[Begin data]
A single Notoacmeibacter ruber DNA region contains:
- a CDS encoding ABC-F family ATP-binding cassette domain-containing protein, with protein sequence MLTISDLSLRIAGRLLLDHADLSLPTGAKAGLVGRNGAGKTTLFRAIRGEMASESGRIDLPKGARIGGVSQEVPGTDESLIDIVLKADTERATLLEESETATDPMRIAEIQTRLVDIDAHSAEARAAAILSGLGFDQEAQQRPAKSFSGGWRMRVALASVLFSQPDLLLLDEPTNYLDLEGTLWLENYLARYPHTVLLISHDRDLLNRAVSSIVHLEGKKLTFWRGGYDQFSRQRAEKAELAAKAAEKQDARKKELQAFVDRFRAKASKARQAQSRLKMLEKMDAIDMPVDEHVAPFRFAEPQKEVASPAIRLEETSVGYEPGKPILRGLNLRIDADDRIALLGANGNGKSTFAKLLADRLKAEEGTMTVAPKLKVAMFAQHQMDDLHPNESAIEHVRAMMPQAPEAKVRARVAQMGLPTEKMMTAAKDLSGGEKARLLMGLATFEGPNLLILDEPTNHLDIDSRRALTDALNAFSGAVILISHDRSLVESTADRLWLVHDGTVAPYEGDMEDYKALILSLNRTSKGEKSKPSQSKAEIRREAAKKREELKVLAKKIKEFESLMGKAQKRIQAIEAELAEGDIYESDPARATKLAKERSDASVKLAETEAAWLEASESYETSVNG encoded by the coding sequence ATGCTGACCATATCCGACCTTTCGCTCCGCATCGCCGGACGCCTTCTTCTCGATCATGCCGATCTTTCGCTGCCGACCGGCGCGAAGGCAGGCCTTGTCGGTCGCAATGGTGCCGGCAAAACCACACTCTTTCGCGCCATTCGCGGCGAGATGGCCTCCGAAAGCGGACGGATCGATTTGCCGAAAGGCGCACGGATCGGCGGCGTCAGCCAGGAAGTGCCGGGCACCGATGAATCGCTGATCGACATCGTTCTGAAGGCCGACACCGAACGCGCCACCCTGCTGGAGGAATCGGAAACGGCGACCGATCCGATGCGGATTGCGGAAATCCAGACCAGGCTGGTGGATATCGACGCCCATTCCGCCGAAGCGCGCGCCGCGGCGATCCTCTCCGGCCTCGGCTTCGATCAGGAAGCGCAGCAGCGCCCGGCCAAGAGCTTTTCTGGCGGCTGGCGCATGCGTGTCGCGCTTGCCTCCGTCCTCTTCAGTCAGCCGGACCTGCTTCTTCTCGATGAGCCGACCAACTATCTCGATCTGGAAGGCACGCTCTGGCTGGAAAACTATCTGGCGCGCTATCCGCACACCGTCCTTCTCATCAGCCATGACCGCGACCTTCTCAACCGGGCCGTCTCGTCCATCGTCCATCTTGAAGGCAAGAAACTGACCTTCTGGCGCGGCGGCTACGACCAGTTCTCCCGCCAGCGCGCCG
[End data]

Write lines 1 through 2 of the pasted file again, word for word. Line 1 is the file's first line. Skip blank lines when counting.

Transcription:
A single Notoacmeibacter ruber DNA region contains:
- a CDS encoding ABC-F family ATP-binding cassette domain-containing protein, with protein sequence MLTISDLSLRIAGRLLLDHADLSLPTGAKAGLVGRNGAGKTTLFRAIRGEMASESGRIDLPKGARIGGVSQEVPGTDESLIDIVLKADTERATLLEESETATDPMRIAEIQTRLVDIDAHSAEARAAAILSGLGFDQEAQQRPAKSFSGGWRMRVALASVLFSQPDLLLLDEPTNYLDLEGTLWLENYLARYPHTVLLISHDRDLLNRAVSSIVHLEGKKLTFWRGGYDQFSRQRAEKAELAAKAAEKQDARKKELQAFVDRFRAKASKARQAQSRLKMLEKMDAIDMPVDEHVAPFRFAEPQKEVASPAIRLEETSVGYEPGKPILRGLNLRIDADDRIALLGANGNGKSTFAKLLADRLKAEEGTMTVAPKLKVAMFAQHQMDDLHPNESAIEHVRAMMPQAPEAKVRARVAQMGLPTEKMMTAAKDLSGGEKARLLMGLATFEGPNLLILDEPTNHLDIDSRRALTDALNAFSGAVILISHDRSLVESTADRLWLVHDGTVAPYEGDMEDYKALILSLNRTSKGEKSKPSQSKAEIRREAAKKREELKVLAKKIKEFESLMGKAQKRIQAIEAELAEGDIYESDPARATKLAKERSDASVKLAETEAAWLEASESYETSVNG encoded by the coding sequence ATGCTGACCATATCCGACCTTTCGCTCCGCATCGCCGGACGCCTTCTTCTCGATCATGCCGATCTTTCGCTGCCGACCGGCGCGAAGGCAGGCCTTGTCGGTCGCAATGGTGCCGGCAAAACCACACTCTTTCGCGCCATTCGCGGCGAGATGGCCTCCGAAAGCGGACGGATCGATTTGCCGAAAGGCGCACGGATCGGCGGCGTCAGCCAGGAAGTGCCGGGCACCGATGAATCGCTGATCGACATCGTTCTGAAGGCCGACACCGAACGCGCCACCCTGCTGGAGGAATCGGAAACGGCGACCGATCCGATGCGGATTGCGGAAATCCAGACCAGGCTGGTGGATATCGACGCCCATTCCGCCGAAGCGCGCGCCGCGGCGATCCTCTCCGGCCTCGGCTTCGATCAGGAAGCGCAGCAGCGCCCGGCCAAGAGCTTTTCTGGCGGCTGGCGCATGCGTGTCGCGCTTGCCTCCGTCCTCTTCAGTCAGCCGGACCTGCTTCTTCTCGATGAGCCGACCAACTATCTCGATCTGGAAGGCACGCTCTGGCTGGAAAACTATCTGGCGCGCTATCCGCACACCGTCCTTCTCATCAGCCATGACCGCGACCTTCTCAACCGGGCCGTCTCGTCCATCGTCCATCTTGAAGGCAAGAAACTGACCTTCTGGCGCGGCGGCTACGACCAGTTCTCCCGCCAGCGCGCCG